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Nine Coaches Waiting by Mary Stewart
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Nine Coaches Waiting (original 1958; edition 2006)

by Mary Stewart, Sandra Brown (Foreword)

MembersReviewsPopularityAverage ratingConversations / Mentions
961299,010 (4.1)1 / 112
Member:aktakukac
Title:Nine Coaches Waiting
Authors:Mary Stewart
Other authors:Sandra Brown (Foreword)
Info:Chicago Review Press (2006), Paperback, 352 pages
Collections:Read but unowned
Rating:****
Tags:1950s, Alps, British, France, gothic, governess, mystery, read, read in 2013, romantic suspense, suspense

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Nine Coaches Waiting by Mary Stewart (1958)

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Showing 1-5 of 29 (next | show all)
I have a good friend from Mexico City who sounds exactly like Wilmer Valderrama's character, Fez, from That 70's Show. I just love his movie recommendations...and his accent! I laugh to myself when I remember his sparkling recommendation of Terminator 3 back in its heyday. "Eve, it's a classic film! It's got comedy, romance, and action!"

Though we definitely don't agree on what a certified "classic" is, his equation for good entertainment is right on par. Nine Coaches Waiting was a thrill to read, namely because it was a cocktail of comedy, romance, and action. Written by Mary Stewart in 1958, it had elements from many different works of fiction including Jane Eyre, Cinderella, and even Rebecca, yet it maintained it's own style and originality.

Linda Martin, a twenty-something teacher and orphan from England, accepts an exciting job as a governess at a chateau in the French Alps. Her ward, 9-year-old Philippe, has just lost his parents to a terrible accident, and is sullen and detached. His guardians, although genteel and generous, lead Linda to think that there is something more to the situation than meets the eye.

This isn't the most brilliantly written book out there, but I appreciated it for the same reasons I loved Rebecca. Stewart takes her time relaying events to you as a reader. Before you realize what's going on, you're completely involved with her characters. I haven't been to Thonon-les-Bains, but I feel like I've traveled there! I know every square inch of Chateau Valmy and it's grounds. It's...real! That's when you know that the author writes out of a need and love for her characters and the craft.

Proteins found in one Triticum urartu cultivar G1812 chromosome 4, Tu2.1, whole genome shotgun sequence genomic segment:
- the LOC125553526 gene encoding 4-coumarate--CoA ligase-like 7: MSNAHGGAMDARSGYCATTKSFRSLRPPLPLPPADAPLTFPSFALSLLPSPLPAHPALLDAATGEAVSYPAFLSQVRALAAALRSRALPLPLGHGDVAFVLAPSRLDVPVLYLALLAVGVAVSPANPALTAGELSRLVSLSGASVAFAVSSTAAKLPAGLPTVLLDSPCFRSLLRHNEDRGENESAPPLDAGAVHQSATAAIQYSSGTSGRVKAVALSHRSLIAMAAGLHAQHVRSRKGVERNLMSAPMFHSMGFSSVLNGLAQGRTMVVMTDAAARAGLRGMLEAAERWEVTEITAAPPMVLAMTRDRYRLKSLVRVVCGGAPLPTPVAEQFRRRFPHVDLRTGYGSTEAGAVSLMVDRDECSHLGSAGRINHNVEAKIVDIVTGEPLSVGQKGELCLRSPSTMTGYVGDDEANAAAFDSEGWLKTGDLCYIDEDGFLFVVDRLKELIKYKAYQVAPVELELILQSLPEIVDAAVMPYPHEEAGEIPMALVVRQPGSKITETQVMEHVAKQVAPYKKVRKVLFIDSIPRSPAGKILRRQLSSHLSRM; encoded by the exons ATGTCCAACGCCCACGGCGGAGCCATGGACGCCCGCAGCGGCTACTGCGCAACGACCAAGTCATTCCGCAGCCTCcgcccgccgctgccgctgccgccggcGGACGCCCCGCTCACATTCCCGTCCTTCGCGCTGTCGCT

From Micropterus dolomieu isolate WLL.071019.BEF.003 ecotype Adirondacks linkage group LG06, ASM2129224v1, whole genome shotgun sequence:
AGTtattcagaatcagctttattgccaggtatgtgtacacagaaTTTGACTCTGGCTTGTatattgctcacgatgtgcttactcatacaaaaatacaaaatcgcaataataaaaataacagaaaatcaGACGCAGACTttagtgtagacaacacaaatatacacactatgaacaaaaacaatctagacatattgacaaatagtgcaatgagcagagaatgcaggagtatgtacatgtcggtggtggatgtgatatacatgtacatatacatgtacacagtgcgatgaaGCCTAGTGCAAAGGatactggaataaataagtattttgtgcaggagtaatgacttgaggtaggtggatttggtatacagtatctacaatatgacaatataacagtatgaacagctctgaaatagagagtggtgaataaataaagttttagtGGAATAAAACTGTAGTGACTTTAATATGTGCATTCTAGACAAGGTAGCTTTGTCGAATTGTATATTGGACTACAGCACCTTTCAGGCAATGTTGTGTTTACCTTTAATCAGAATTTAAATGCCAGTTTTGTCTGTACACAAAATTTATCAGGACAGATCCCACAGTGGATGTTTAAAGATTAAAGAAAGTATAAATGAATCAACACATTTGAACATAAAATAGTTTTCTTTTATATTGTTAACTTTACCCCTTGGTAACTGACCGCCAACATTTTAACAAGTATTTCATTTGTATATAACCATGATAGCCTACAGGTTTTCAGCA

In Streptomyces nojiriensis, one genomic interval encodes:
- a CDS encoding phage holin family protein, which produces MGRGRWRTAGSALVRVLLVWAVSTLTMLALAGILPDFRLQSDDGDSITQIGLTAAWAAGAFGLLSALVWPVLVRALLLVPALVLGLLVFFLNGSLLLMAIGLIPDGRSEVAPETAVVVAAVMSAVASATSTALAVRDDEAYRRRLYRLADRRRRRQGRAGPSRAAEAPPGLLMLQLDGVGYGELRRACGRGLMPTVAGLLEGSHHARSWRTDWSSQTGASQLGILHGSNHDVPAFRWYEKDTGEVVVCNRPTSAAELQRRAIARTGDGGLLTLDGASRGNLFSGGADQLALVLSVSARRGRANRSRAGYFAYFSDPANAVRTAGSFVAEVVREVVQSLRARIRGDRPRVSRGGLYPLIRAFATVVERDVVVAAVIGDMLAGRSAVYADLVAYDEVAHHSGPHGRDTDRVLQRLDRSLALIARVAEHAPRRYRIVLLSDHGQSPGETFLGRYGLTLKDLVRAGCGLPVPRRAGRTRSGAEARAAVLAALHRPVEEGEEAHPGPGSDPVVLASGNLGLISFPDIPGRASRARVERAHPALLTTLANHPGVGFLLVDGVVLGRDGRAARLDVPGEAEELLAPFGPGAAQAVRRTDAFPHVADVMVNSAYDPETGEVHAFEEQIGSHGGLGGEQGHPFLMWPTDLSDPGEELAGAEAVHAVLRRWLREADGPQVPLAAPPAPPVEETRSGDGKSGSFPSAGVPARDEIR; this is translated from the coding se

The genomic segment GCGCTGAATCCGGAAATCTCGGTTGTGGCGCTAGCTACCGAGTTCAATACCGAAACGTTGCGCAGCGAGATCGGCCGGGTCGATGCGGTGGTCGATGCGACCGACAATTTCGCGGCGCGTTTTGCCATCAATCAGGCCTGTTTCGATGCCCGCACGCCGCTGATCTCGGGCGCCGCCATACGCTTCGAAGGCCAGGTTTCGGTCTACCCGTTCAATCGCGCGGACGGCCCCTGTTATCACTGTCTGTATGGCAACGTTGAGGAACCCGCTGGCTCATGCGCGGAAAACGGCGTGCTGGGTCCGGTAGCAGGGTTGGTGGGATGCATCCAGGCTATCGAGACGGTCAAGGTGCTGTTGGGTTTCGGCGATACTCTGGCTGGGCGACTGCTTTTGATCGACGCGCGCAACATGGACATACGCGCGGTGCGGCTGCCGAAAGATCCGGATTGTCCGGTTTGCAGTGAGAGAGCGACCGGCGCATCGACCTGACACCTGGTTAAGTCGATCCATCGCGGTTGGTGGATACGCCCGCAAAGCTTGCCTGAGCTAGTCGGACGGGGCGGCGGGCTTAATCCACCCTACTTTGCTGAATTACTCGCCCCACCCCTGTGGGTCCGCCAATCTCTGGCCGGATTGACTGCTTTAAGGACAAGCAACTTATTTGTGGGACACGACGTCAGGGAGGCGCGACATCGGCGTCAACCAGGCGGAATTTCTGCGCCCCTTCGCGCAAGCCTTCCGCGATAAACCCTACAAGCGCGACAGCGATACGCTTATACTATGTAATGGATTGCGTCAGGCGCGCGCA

I have a 1966 ex-library book edition that I picked up at a library sale. Embossed on the inner cover page are the words: PROPERTY OF NORTH OLMSTED JR. HIGH LIBRARY. It's definitely been read and loved by many students, that's for sure. It smells old, and the mylar cover makes it crinkle when it's handled. Those are the best sounds and smells in the world! At any rate, get your hands on this book! I'm sure you'll enjoy it! ( )
1 vote dreamydress48 | Jul 23, 2014 |
It started a bit slowly and I didn't believe any of the Linda/Raoul romance but it did wind up to a deeply suspenseful mystery and overland chase but then took an age to wrap up. Mostly very successful but 30 odd pages of what was already patently obvious didn't help much. I also was thrown by having it take place in the 50s. I was expecting earlier and it took a while to readjust.
  amyem58 | Jul 15, 2014 |
My surprise read of the fall! Nine Coaches Waiting made its way to my reading list because it was picked by my sister in our book club. I have to say, I wasn't expecting much. (But, boy, was I wrong!)

Linda Martin returns to her native France in this mystery/suspense novel that was originally published as a serial in a magazine. Linda, who has spent the past several years in an orphanage in England after the death of her parents, has been secured to perform the role of governess to a young heir - Phillipe de Valmy. I was thrown a little, right off the bat, when Mary Stewart began peppering bits of conversation in French without benefit of translation. But I soon learned that nothing of consequence was ever disclosed in the foreign snippets of dialogue and could easily bypass those bits of text as the book continued.